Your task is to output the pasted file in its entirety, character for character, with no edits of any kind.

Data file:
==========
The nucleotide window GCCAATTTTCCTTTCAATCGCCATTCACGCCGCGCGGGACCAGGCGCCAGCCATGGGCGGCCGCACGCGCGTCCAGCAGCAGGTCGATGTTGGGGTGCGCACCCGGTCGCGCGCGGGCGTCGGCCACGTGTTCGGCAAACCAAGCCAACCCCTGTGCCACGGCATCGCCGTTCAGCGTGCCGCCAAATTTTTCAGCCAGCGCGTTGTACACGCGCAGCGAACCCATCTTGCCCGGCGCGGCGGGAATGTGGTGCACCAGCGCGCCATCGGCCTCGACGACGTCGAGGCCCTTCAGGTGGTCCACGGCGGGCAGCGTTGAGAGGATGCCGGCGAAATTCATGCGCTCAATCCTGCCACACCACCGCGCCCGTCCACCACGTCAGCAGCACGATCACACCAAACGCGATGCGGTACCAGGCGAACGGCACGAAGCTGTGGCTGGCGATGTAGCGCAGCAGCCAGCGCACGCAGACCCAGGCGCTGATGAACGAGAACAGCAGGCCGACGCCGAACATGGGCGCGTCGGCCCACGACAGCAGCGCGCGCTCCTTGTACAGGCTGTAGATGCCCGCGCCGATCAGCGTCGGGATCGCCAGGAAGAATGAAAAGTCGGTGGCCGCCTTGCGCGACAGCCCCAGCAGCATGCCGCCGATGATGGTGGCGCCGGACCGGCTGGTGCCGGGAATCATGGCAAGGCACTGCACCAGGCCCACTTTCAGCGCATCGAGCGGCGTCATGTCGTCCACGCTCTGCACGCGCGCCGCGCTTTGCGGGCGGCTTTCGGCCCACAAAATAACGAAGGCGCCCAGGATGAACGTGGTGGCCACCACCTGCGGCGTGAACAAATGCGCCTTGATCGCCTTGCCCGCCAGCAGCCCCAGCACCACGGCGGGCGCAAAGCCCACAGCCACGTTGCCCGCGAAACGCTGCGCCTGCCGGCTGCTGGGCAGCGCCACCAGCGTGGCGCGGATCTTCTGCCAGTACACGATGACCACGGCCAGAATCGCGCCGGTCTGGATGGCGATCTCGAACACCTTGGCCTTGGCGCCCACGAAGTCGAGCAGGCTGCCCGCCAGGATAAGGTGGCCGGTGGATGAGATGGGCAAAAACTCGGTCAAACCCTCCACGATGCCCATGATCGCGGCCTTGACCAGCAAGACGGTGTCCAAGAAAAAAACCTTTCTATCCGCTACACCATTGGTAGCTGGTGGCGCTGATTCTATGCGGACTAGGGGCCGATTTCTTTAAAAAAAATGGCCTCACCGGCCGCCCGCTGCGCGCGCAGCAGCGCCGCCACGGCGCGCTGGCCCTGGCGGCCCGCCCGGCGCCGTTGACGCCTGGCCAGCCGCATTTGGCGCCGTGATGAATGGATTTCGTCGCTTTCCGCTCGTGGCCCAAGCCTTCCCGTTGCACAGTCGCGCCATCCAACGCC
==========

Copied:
The nucleotide window GCCAATTTTCCTTTCAATCGCCATTCACGCCGCGCGGGACCAGGCGCCAGCCATGGGCGGCCGCACGCGCGTCCAGCAGCAGGTCGATGTTGGGGTGCGCACCCGGTCGCGCGCGGGCGTCGGCCACGTGTTCGGCAAACCAAGCCAACCCCTGTGCCACGGCATCGCCGTTCAGCGTGCCGCCAAATTTTTCAGCCAGCGCGTTGTACACGCGCAGCGAACCCATCTTGCCCGGCGCGGCGGGAATGTGGTGCACCAGCGCGCCATCGGCCTCGACGACGTCGAGGCCCTTCAGGTGGTCCACGGCGGGCAGCGTTGAGAGGATGCCGGCGAAATTCATGCGCTCAATCCTGCCACACCACCGCGCCCGTCCACCACGTCAGCAGCACGATCACACCAAACGCGATGCGGTACCAGGCGAACGGCACGAAGCTGTGGCTGGCGATGTAGCGCAGCAGCCAGCGCACGCAGACCCAGGCGCTGATGAACGAGAACAGCAGGCCGACGCCGAACATGGGCGCGTCGGCCCACGACAGCAGCGCGCGCTCCTTGTACAGGCTGTAGATGCCCGCGCCGATCAGCGTCGGGATCGCCAGGAAGAATGAAAAGTCGGTGGCCGCCTTGCGCGACAGCCCCAGCAGCATGCCGCCGATGATGGTGGCGCCGGACCGGCTGGTGCCGGGAATCATGGCAAGGCACTGCACCAGGCCCACTTTCAGCGCATCGAGCGGCGTCATGTCGTCCACGCTCTGCACGCGCGCCGCGCTTTGCGGGCGGCTTTCGGCCCACAAAATAACGAAGGCGCCCAGGATGAACGTGGTGGCCACCACCTGCGGCGTGAACAAATGCGCCTTGATCGCCTTGCCCGCCAGCAGCCCCAGCACCACGGCGGGCGCAAAGCCCACAGCCACGTTGCCCGCGAAACGCTGCGCCTGCCGGCTGCTGGGCAGCGCCACCAGCGTGGCGCGGATCTTCTGCCAGTACACGATGACCACGGCCAGAATCGCGCCGGTCTGGATGGCGATCTCGAACACCTTGGCCTTGGCGCCCACGAAGTCGAGCAGGCTGCCCGCCAGGATAAGGTGGCCGGTGGATGAGATGGGCAAAAACTCGGTCAAACCCTCCACGATGCCCATGATCGCGGCCTTGACCAGCAAGACGGTGTCCAAGAAAAAAACCTTTCTATCCGCTACACCATTGGTAGCTGGTGGCGCTGATTCTATGCGGACTAGGGGCCGATTTCTTTAAAAAAAATGGCCTCACCGGCCGCCCGCTGCGCGCGCAGCAGCGCCGCCACGGCGCGCTGGCCCTGGCGGCCCGCCCGGCGCCGTTGACGCCTGGCCAGCCGCATTTGGCGCCGTGATGAATGGATTTCGTCGCTTTCCGCTCGTGGCCCAAGCCTTCCCGTTGCACAGTCGCGCCATCCAACGCC